Seven decades ago, the whooping crane population was nearly extinct: there were only sixteen birds left on the planet. Wildlife biologists got to work preserving the endangered bird and today there are almost six hundred whooping cranes and counting.
(Yes, this is girltalk, not Animal Planet. Stick with me. The relevance of the whooping crane will soon become clear.)
The scientists weren’t content with boosting numbers; they wanted to restore the whooping crane “culture”—to help whooping cranes teach other whooping cranes what it means to be a real whooping crane. As it turns out, part of being a real whooping crane involves a yearly migration of upwards of a thousand kilometers to sunny Florida.
So these wildlife biologists trained and then tracked the migrating birds. But soon an anomaly appeared. While some groups of migrating whooping cranes glided straight to their destination, other groups drifted forty to fifty miles off course.
There was only one difference between the birds that flew straight and “the crooked fliers:” an older bird in the group. The birds that flew more accurately followed an older bird.*
You probably see where I am going with this. A parable for Christian women. As younger women trying to fly straight according to God’s Word, we need older women to help us stay on course.
Scripture is clear about this. Titus 2 most famously tells us: “Older women are to teach what is good, and so train the young women…that the word of God may not be reviled” (v. 3-5). And peppered throughout the epistles are instructions for younger Christians to follow more mature Christians:“Consider the outcome of their way of life, and imitate their faith” (Heb. 13:7).“Join in imitating me, and keep your eyes on those who walk according to the example you have in us” (Phil 3:17).
Three things (at least) stand out in these verses:1. Some Christians are older and some are younger (and it is important to know which you are).2. An older Christian is one who has an “outcome” (not merely an opinion) worth following.3. Younger Christians are to “keep their eyes on” the older Christians (not follow the younger Christians or figure it out for themselves).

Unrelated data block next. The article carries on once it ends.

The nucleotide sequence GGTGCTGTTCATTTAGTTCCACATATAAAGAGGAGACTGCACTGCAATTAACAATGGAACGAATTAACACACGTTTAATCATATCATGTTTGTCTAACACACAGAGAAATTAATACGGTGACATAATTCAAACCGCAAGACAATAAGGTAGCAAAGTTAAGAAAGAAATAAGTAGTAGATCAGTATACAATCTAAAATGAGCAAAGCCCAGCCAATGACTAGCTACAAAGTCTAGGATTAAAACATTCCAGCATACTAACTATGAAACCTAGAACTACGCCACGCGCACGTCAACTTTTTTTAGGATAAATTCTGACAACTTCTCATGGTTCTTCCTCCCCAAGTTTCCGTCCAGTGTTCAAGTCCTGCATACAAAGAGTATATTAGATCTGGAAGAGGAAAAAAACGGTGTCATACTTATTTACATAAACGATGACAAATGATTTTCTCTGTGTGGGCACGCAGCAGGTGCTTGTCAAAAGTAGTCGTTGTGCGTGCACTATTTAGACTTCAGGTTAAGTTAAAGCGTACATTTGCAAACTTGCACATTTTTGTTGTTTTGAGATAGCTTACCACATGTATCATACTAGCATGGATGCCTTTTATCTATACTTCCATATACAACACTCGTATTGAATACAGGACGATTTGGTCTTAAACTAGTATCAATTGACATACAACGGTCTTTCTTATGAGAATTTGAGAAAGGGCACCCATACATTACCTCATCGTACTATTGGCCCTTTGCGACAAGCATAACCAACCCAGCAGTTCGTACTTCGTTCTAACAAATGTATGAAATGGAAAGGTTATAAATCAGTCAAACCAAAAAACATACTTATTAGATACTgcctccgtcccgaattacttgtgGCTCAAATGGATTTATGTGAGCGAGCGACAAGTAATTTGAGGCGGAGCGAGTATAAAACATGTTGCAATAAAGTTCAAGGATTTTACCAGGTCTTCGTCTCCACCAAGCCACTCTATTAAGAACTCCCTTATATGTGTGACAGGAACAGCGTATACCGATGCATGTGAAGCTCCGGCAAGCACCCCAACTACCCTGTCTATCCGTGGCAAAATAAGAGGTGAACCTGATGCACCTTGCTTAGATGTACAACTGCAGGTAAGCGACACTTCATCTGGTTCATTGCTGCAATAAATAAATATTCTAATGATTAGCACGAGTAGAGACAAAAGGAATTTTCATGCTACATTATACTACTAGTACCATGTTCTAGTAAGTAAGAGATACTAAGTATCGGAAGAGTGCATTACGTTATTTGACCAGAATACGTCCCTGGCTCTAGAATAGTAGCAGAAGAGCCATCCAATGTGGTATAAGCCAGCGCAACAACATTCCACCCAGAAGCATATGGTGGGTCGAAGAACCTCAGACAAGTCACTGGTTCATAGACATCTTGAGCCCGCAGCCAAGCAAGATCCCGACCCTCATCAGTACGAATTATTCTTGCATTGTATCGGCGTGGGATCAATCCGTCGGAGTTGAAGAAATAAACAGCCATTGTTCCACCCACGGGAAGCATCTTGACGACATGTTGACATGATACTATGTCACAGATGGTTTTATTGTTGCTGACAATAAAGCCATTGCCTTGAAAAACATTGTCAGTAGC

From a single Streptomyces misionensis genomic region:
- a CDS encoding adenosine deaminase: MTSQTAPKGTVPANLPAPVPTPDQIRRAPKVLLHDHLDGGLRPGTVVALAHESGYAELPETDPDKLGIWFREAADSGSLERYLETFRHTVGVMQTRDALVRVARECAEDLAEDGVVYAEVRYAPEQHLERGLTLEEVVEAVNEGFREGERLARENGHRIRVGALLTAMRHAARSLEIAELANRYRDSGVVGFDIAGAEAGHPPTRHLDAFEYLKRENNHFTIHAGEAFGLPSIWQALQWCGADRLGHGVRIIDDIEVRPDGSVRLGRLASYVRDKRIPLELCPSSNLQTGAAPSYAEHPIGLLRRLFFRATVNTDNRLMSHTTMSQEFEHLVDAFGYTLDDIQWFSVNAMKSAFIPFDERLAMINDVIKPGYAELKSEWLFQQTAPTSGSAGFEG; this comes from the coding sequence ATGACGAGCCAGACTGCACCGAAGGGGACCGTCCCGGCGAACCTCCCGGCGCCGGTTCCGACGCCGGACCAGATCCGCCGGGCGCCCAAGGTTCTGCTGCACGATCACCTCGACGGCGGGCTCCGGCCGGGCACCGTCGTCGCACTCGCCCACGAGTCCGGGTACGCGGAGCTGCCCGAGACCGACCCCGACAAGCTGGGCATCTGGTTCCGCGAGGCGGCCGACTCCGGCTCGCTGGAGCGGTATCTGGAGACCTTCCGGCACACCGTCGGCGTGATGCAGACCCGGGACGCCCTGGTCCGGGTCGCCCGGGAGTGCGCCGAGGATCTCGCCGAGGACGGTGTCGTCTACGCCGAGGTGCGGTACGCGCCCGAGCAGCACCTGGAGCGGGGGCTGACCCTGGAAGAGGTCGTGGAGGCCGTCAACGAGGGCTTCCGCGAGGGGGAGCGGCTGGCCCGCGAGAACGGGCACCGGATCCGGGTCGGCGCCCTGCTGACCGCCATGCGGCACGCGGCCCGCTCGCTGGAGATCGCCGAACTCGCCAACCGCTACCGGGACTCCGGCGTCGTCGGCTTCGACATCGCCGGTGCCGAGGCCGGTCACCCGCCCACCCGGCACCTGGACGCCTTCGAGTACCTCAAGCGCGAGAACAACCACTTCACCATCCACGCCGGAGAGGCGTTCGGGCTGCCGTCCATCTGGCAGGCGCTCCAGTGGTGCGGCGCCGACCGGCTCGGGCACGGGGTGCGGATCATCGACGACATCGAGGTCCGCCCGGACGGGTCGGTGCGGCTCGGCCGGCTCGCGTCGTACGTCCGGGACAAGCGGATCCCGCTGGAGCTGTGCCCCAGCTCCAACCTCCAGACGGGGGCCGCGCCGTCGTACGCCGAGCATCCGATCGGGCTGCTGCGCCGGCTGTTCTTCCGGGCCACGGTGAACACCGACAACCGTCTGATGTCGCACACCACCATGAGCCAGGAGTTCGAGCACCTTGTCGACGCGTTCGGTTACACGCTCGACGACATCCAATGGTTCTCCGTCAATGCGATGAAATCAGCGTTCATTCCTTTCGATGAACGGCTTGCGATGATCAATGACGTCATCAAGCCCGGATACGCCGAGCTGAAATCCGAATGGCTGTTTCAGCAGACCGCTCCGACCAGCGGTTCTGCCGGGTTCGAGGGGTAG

These days, in our churches and on our blogs, we often get it backwards. Young women are quick to “test their wings” (sorry, I couldn’t resist!), to teach and take the lead, while older women are often marginalized or ignored. Young women can be more consumed with avoiding the mistakes of the previous generation than learning from their wisdom. We are often better at criticizing than following those who are older in the faith. We think we can find our own way.But there are also many young women who know they are young, who know they need an older, more experienced guide. They want to be mentored, but can’t seem to find anyone. “Where did all the older women go?” they wonder.
More than ever, we need experienced, fruitful women to teach and train the young women. We need those who have flown a straight path according to the Word of God to show us the way. We need to restore a Christian culture where younger women learn from older women what it means to be real women.
How can we make this happen? What does it look like? Let’s talk.